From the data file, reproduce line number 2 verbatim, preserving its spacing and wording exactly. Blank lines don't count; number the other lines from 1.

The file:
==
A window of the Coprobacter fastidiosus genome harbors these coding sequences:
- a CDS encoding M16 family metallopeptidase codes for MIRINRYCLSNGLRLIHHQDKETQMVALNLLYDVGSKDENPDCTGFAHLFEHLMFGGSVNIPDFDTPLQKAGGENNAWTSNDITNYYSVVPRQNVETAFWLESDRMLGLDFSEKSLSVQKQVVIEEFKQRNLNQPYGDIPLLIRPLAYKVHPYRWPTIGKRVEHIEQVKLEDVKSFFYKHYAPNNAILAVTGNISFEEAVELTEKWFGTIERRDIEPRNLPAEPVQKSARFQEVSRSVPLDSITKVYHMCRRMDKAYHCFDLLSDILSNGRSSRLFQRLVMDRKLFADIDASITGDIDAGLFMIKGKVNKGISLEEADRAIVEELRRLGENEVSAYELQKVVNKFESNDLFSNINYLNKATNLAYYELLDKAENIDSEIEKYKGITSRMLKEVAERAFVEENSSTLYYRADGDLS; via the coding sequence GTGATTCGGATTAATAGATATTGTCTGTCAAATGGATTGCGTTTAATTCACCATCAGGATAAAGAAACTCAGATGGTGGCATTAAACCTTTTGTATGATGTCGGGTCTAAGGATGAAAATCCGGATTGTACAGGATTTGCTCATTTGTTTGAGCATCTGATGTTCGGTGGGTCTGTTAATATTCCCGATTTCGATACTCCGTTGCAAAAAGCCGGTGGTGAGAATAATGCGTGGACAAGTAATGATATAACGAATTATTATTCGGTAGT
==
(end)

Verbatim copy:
- a CDS encoding M16 family metallopeptidase codes for MIRINRYCLSNGLRLIHHQDKETQMVALNLLYDVGSKDENPDCTGFAHLFEHLMFGGSVNIPDFDTPLQKAGGENNAWTSNDITNYYSVVPRQNVETAFWLESDRMLGLDFSEKSLSVQKQVVIEEFKQRNLNQPYGDIPLLIRPLAYKVHPYRWPTIGKRVEHIEQVKLEDVKSFFYKHYAPNNAILAVTGNISFEEAVELTEKWFGTIERRDIEPRNLPAEPVQKSARFQEVSRSVPLDSITKVYHMCRRMDKAYHCFDLLSDILSNGRSSRLFQRLVMDRKLFADIDASITGDIDAGLFMIKGKVNKGISLEEADRAIVEELRRLGENEVSAYELQKVVNKFESNDLFSNINYLNKATNLAYYELLDKAENIDSEIEKYKGITSRMLKEVAERAFVEENSSTLYYRADGDLS; via the coding sequence GTGATTCGGATTAATAGATATTGTCTGTCAAATGGATTGCGTTTAATTCACCATCAGGATAAAGAAACTCAGATGGTGGCATTAAACCTTTTGTATGATGTCGGGTCTAAGGATGAAAATCCGGATTGTACAGGATTTGCTCATTTGTTTGAGCATCTGATGTTCGGTGGGTCTGTTAATATTCCCGATTTCGATACTCCGTTGCAAAAAGCCGGTGGTGAGAATAATGCGTGGACAAGTAATGATATAACGAATTATTATTCGGTAGT